Quote:Originally posted by RobRoy
Propganda films are nothing new either, and they didn't necessarily start with Adolph Hitler and the Nazi German regime. Certainly the U.S. and the USSR have used similar kinds of films, both militarily and publicly. The "Duck and Cover" campaign is a clear example of propoganda working in the U.S. The statement goes along the lines that, "If you see a bright flash from an atomic or nuclear explosion, duck under your desk and cover your head." Sorry kiddies, but if you see the bight flash, chances are you're dead already, or likely to be shortly from nuclear fallout, radiation disease, etc.


The term Propaganda acired a negative conertation during WW2 with Hitler and the Nazis mind control and such, however before that the term applied to most of what is today called Public Relations or Advertising was simply called propaganda. Ironically it was an act PR/Propaganda to change terms. Edward Bernise's (spelling may not be correct) book, which became the how to book of the PR industry, is called "On Propaganda". The definition of Propaganda is anything that enhances or hampers the goals of a group, so in that sence most films have a propaganda dynamic.

Quote:Originally posted by RobRoy
Such films as Farenheit 9/11 are more narrowly focused, and, in the case of Michael Moore, carry an agenda that seeks to prove itself through the film. But Moore isn't doing anything new. He's just recieving more attention than other films have in the past.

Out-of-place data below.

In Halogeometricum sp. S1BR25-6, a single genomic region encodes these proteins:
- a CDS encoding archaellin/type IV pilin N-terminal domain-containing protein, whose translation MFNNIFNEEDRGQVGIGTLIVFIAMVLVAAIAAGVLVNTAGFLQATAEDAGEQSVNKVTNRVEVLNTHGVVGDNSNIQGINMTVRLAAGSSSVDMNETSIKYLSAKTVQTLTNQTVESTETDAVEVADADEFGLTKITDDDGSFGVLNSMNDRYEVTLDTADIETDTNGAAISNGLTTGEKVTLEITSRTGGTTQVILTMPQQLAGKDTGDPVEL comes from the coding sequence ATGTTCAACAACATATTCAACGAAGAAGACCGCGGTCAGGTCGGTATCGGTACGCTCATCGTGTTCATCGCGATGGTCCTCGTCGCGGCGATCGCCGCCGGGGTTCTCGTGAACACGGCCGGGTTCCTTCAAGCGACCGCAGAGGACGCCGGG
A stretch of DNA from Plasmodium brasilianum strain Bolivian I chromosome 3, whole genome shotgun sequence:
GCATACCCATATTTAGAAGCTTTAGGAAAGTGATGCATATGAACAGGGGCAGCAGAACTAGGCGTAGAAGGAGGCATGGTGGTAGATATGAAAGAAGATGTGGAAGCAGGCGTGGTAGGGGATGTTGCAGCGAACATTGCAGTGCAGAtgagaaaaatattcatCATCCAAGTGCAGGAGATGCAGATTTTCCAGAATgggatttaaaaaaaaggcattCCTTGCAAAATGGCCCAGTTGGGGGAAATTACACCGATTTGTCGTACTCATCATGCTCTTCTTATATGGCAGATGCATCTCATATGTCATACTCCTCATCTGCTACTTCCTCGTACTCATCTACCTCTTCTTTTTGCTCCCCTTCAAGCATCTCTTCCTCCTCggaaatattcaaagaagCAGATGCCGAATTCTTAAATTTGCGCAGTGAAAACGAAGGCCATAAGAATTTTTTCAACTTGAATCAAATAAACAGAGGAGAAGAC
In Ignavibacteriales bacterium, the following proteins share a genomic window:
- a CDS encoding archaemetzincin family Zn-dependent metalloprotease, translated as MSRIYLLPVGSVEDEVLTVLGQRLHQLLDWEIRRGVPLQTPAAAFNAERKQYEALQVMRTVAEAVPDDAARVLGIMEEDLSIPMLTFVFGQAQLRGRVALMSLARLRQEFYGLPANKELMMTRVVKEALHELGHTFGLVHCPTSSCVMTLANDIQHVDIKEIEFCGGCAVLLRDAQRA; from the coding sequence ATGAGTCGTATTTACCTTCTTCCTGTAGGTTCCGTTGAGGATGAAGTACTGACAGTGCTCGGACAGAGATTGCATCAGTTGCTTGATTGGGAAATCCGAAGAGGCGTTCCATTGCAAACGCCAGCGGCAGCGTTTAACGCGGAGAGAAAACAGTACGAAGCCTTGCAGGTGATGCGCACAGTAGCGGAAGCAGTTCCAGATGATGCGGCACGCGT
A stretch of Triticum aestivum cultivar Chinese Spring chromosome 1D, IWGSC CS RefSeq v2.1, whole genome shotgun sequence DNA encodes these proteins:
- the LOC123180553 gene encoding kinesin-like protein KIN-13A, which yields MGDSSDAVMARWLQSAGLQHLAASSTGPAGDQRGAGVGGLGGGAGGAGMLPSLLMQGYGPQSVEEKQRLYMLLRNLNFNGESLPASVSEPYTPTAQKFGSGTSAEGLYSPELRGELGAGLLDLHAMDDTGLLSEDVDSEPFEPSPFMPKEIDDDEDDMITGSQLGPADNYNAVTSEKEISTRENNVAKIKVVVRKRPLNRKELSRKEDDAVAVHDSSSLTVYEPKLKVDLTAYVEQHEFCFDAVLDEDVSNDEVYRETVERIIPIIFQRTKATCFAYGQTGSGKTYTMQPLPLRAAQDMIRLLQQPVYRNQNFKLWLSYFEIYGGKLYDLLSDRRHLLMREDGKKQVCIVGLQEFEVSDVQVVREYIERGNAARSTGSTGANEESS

Much much moore attention. Films of this nature have gained mainstream theatrical releaste latly, where as a few years ago they were only at arthouse cinamas, or on chanells like SBS and the ABC (Australia). Most were much moore serious as well. A while ago there was a very right slanted docco on the ecconomy (quite Libertarian) on SBS (a Channel set up to cater for audiances not provided for on main stream TV), but that was about the most public somethng like this could do. Now I can watch Micheal Moore or Super Size Me in a mega plex. They might not be doing anything new, but they are certainly getting much bigger.
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#5
Quote:Originally posted by DeamondBleed
My Question really relates to why Moorian type Documentries have become moore prolific recently.

Agreed. My point was that films in general have been doing the same for years. Moore garners more attention because he has built up a reputation. Many people who agree with his point of view want to see what he's selling, but many people who disagree go with the same intent, and fully intend to disprove him.

So, the reasons for why there are more "Moore-ian doumentaries is thus:

1- Easier acccess to inexpensive, yet higher quality digital film equipment. Ten or twenty years ago, to create a quality, or even adequate film quality-wise, you needed a great deal of money. Now, you can fork out a few hundred dollars and have a camera that can go anywhere and do a much better job than cameras from the past decades.

2- More access to money/investors. With the rise of the independent films, that return their investment ten, twenty or a hundred-fold (Clerks., The Blair Witch Project, My Big, Fat, Greek Weeding, etc.), the art form, like all industries, is now attracting investors. Investors don't care if you're exposing big tobacco companies or if you're telling the story of your dogs funeral. If the movie will sell tickets, they want to be in. This has given indy film makers greater access to much needed cash.